- Subject index
This collection provides multiple perspectives regarding the possibility of creating sustainable education practices that are integrated into and relevant to the needs and practices on a global scale. It also focuses on the failure of traditional education to address the problems of globalization. The articles conceive sustainable development education as focusing on the holistic development of the body and mind, encompassing a wide range of issues. This idea is also central to the Gandhian tradition of life knowledge and Nai Talim (New Education). The uniqueness of this compilation is in the multiple perspectives it provides, establishing workable links between local communities, governments, and international organizations that would enable sustainable human development.
Chapter 3: Education for Sustainable Development: The Concept and its Connection to Tolerance and Democracy
Education for Sustainable Development: The Concept and its Connection to Tolerance and Democracy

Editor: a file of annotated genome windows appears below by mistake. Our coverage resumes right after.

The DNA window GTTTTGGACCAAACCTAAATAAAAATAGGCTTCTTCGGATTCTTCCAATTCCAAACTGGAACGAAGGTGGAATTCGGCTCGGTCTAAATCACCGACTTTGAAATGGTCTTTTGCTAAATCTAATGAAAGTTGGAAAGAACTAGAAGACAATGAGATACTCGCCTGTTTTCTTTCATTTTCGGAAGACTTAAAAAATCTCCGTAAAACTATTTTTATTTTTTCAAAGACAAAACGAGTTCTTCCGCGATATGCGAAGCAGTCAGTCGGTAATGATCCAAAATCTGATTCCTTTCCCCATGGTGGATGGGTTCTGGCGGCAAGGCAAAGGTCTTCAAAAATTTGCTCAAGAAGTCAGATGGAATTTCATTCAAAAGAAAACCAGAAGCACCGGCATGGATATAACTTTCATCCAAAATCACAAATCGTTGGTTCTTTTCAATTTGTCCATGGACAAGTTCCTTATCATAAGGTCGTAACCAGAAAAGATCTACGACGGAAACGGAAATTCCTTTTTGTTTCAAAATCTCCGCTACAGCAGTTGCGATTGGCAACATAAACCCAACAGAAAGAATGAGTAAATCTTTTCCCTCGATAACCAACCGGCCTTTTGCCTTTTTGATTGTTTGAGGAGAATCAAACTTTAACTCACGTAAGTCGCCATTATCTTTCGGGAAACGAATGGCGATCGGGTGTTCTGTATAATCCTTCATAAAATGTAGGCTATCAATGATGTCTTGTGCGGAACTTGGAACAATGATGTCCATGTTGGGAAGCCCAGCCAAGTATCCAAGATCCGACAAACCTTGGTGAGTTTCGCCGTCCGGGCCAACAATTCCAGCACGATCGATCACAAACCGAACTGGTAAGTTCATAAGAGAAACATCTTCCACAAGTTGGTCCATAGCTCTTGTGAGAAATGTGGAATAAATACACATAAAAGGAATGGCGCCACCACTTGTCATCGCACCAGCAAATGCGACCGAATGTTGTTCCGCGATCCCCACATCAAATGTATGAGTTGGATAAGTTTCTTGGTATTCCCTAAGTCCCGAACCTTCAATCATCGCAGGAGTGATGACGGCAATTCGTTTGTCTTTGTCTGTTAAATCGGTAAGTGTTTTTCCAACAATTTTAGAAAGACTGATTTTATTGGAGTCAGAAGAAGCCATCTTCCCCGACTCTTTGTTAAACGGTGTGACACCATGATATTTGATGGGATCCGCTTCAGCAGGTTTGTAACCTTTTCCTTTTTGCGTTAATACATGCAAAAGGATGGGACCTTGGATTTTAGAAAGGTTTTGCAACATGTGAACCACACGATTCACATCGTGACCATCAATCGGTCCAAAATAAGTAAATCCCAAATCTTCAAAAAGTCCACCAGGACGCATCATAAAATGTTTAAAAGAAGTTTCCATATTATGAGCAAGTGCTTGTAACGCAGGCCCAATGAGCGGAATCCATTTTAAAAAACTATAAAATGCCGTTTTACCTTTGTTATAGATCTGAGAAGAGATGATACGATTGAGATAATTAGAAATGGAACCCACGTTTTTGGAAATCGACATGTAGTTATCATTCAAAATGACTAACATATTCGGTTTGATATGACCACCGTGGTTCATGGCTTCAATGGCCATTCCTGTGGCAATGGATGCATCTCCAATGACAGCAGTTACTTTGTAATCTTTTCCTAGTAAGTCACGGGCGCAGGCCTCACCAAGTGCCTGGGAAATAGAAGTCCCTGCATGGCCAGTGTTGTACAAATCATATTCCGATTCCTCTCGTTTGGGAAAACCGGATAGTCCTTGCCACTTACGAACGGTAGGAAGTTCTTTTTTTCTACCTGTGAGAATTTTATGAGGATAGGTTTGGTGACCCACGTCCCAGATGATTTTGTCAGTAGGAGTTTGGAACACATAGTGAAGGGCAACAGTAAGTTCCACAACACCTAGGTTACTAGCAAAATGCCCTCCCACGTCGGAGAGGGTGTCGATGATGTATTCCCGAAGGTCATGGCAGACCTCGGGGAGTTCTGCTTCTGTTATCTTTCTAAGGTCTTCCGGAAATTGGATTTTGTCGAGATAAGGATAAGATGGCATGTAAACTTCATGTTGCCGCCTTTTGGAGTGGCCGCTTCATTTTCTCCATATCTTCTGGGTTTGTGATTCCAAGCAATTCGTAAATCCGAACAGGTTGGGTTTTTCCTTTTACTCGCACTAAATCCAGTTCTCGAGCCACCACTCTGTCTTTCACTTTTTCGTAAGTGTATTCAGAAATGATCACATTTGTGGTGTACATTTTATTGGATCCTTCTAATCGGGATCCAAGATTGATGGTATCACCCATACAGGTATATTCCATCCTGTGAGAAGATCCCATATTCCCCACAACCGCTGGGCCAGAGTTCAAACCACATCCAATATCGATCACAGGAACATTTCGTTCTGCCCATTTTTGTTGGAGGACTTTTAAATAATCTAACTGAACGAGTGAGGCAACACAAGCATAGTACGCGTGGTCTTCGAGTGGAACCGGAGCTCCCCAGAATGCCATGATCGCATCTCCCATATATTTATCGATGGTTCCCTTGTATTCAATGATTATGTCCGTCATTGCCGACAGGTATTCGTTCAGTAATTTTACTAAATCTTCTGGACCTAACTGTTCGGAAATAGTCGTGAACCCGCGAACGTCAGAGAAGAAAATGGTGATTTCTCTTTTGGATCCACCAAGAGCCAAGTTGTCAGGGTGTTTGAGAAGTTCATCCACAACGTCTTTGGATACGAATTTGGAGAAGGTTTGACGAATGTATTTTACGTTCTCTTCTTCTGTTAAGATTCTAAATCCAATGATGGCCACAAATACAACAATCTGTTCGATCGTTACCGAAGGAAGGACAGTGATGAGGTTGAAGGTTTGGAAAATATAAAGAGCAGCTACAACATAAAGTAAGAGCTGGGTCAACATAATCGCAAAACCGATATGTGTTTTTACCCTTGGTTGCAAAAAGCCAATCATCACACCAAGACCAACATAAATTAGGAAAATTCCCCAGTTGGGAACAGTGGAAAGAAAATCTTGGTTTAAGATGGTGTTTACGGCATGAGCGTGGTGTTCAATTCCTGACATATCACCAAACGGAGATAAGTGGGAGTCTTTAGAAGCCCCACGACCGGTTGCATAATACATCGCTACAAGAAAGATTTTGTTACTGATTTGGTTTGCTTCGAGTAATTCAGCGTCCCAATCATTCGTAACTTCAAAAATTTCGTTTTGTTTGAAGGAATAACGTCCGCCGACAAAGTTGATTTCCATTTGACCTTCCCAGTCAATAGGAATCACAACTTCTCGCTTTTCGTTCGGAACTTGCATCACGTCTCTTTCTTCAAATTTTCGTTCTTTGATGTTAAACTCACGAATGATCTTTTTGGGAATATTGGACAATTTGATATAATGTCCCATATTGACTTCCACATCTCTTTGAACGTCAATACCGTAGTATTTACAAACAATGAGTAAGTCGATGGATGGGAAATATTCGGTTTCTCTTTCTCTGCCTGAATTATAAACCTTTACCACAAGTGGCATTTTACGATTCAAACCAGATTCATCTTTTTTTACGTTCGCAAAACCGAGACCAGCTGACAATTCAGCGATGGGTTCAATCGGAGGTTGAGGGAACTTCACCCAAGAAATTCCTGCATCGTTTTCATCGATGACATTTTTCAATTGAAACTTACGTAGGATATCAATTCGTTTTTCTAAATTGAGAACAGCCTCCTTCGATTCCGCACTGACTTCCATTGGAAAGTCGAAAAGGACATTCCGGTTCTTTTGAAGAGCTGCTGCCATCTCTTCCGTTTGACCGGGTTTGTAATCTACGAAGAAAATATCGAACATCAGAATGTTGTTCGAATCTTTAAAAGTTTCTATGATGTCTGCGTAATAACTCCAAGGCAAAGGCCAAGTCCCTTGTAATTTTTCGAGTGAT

Introduction—The Historical Background
The concept of Environmental Education (EE) emerged in the late 1960s. In 1972, during the Stockholm UN Conference on the Human Environment, it was recognized as an important tool to promote the protection of the environment and, later was acknowledged as the pre-requisite for any development. Principle 19 of the ‘Stockholm Declaration’ called for EE from grade school through adulthood to ‘broaden the basis for enlightened opinions and responsible conduct by individuals, enterprises, and communities in protecting and improving the environment in its full human dimension’. The Belgrade (1975) and Tbilisi (1977) meetings described the principles of ...